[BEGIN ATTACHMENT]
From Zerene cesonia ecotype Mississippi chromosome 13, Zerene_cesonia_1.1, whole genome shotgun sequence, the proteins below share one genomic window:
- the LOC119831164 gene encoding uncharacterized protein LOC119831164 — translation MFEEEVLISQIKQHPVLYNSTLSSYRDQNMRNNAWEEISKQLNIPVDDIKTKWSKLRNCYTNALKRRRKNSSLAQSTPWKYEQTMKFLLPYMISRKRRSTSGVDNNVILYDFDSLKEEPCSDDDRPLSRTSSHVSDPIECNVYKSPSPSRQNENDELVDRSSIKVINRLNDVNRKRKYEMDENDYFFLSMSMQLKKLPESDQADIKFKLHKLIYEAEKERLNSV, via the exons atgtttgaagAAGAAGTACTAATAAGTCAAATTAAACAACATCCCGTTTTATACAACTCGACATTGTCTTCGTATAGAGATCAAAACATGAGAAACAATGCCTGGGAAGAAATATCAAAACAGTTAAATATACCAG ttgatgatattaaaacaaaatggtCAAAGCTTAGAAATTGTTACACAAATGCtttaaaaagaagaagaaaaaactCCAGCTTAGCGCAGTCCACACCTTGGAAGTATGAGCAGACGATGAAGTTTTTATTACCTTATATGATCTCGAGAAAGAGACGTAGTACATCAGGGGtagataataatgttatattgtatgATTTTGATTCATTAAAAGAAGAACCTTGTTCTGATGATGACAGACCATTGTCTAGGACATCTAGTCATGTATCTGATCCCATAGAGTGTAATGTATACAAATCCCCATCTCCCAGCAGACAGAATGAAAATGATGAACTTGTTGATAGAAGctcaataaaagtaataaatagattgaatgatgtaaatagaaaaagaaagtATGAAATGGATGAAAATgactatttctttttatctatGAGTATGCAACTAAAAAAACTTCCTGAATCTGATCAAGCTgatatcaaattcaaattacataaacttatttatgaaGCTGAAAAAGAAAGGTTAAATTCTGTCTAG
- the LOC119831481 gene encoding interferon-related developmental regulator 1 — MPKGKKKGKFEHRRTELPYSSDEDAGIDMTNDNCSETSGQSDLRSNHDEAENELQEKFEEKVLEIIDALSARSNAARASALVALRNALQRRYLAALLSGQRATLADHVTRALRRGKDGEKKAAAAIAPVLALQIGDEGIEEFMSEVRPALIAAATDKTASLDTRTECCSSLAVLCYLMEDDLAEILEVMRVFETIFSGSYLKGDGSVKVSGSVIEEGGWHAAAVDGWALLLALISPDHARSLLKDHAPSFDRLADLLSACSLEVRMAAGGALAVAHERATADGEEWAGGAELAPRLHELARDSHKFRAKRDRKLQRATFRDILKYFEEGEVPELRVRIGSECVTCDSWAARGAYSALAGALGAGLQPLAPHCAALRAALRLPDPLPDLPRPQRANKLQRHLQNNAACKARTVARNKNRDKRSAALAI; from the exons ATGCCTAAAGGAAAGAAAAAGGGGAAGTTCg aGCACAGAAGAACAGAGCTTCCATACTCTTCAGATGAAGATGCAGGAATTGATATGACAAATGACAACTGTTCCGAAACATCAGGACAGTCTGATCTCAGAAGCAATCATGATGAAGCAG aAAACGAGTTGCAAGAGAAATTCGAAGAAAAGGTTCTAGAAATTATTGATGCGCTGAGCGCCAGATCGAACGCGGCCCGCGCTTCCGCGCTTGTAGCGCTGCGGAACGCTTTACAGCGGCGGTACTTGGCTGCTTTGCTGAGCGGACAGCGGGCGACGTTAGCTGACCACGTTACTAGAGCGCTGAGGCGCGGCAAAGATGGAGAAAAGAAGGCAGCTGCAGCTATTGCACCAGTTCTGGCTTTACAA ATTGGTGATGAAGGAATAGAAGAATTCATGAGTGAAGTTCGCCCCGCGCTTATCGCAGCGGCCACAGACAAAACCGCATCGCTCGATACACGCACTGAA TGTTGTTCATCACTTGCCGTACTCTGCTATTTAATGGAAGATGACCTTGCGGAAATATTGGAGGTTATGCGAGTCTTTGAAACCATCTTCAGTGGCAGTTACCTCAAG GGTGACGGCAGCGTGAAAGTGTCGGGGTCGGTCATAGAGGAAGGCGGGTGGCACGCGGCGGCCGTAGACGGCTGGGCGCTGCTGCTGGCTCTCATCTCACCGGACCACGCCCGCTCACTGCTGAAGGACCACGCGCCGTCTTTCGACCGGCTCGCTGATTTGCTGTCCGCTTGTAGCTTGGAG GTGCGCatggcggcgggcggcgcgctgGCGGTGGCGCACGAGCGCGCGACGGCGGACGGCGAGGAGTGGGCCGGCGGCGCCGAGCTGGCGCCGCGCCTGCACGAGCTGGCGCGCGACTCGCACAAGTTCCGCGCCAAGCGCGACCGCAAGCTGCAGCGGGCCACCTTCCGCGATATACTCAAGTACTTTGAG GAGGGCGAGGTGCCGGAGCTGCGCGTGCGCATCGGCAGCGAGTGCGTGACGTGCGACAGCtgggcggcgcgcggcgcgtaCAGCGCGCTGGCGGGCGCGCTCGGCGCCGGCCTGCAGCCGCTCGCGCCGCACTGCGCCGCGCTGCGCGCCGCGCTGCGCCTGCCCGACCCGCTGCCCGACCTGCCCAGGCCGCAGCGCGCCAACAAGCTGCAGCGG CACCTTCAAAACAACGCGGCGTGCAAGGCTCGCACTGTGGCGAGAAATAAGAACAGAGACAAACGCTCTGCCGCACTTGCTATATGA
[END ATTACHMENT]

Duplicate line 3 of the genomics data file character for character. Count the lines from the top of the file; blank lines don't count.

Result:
- the LOC119831481 gene encoding interferon-related developmental regulator 1 — MPKGKKKGKFEHRRTELPYSSDEDAGIDMTNDNCSETSGQSDLRSNHDEAENELQEKFEEKVLEIIDALSARSNAARASALVALRNALQRRYLAALLSGQRATLADHVTRALRRGKDGEKKAAAAIAPVLALQIGDEGIEEFMSEVRPALIAAATDKTASLDTRTECCSSLAVLCYLMEDDLAEILEVMRVFETIFSGSYLKGDGSVKVSGSVIEEGGWHAAAVDGWALLLALISPDHARSLLKDHAPSFDRLADLLSACSLEVRMAAGGALAVAHERATADGEEWAGGAELAPRLHELARDSHKFRAKRDRKLQRATFRDILKYFEEGEVPELRVRIGSECVTCDSWAARGAYSALAGALGAGLQPLAPHCAALRAALRLPDPLPDLPRPQRANKLQRHLQNNAACKARTVARNKNRDKRSAALAI; from the exons ATGCCTAAAGGAAAGAAAAAGGGGAAGTTCg aGCACAGAAGAACAGAGCTTCCATACTCTTCAGATGAAGATGCAGGAATTGATATGACAAATGACAACTGTTCCGAAACATCAGGACAGTCTGATCTCAGAAGCAATCATGATGAAGCAG aAAACGAGTTGCAAGAGAAATTCGAAGAAAAGGTTCTAGAAATTATTGATGCGCTGAGCGCCAGATCGAACGCGGCCCGCGCTTCCGCGCTTGTAGCGCTGCGGAACGCTTTACAGCGGCGGTACTTGGCTGCTTTGCTGAGCGGACAGCGGGCGACGTTAGCTGACCACGTTACTAGAGCGCTGAGGCGCGGCAAAGATGGAGAAAAGAAGGCAGCTGCAGCTATTGCACCAGTTCTGGCTTTACAA ATTGGTGATGAAGGAATAGAAGAATTCATGAGTGAAGTTCGCCCCGCGCTTATCGCAGCGGCCACAGACAAAACCGCATCGCTCGATACACGCACTGAA TGTTGTTCATCACTTGCCGTACTCTGCTATTTAATGGAAGATGACCTTGCGGAAATATTGGAGGTTATGCGAGTCTTTGAAACCATCTTCAGTGGCAGTTACCTCAAG GGTGACGGCAGCGTGAAAGTGTCGGGGTCGGTCATAGAGGAAGGCGGGTGGCACGCGGCGGCCGTAGACGGCTGGGCGCTGCTGCTGGCTCTCATCTCACCGGACCACGCCCGCTCACTGCTGAAGGACCACGCGCCGTCTTTCGACCGGCTCGCTGATTTGCTGTCCGCTTGTAGCTTGGAG GTGCGCatggcggcgggcggcgcgctgGCGGTGGCGCACGAGCGCGCGACGGCGGACGGCGAGGAGTGGGCCGGCGGCGCCGAGCTGGCGCCGCGCCTGCACGAGCTGGCGCGCGACTCGCACAAGTTCCGCGCCAAGCGCGACCGCAAGCTGCAGCGGGCCACCTTCCGCGATATACTCAAGTACTTTGAG GAGGGCGAGGTGCCGGAGCTGCGCGTGCGCATCGGCAGCGAGTGCGTGACGTGCGACAGCtgggcggcgcgcggcgcgtaCAGCGCGCTGGCGGGCGCGCTCGGCGCCGGCCTGCAGCCGCTCGCGCCGCACTGCGCCGCGCTGCGCGCCGCGCTGCGCCTGCCCGACCCGCTGCCCGACCTGCCCAGGCCGCAGCGCGCCAACAAGCTGCAGCGG CACCTTCAAAACAACGCGGCGTGCAAGGCTCGCACTGTGGCGAGAAATAAGAACAGAGACAAACGCTCTGCCGCACTTGCTATATGA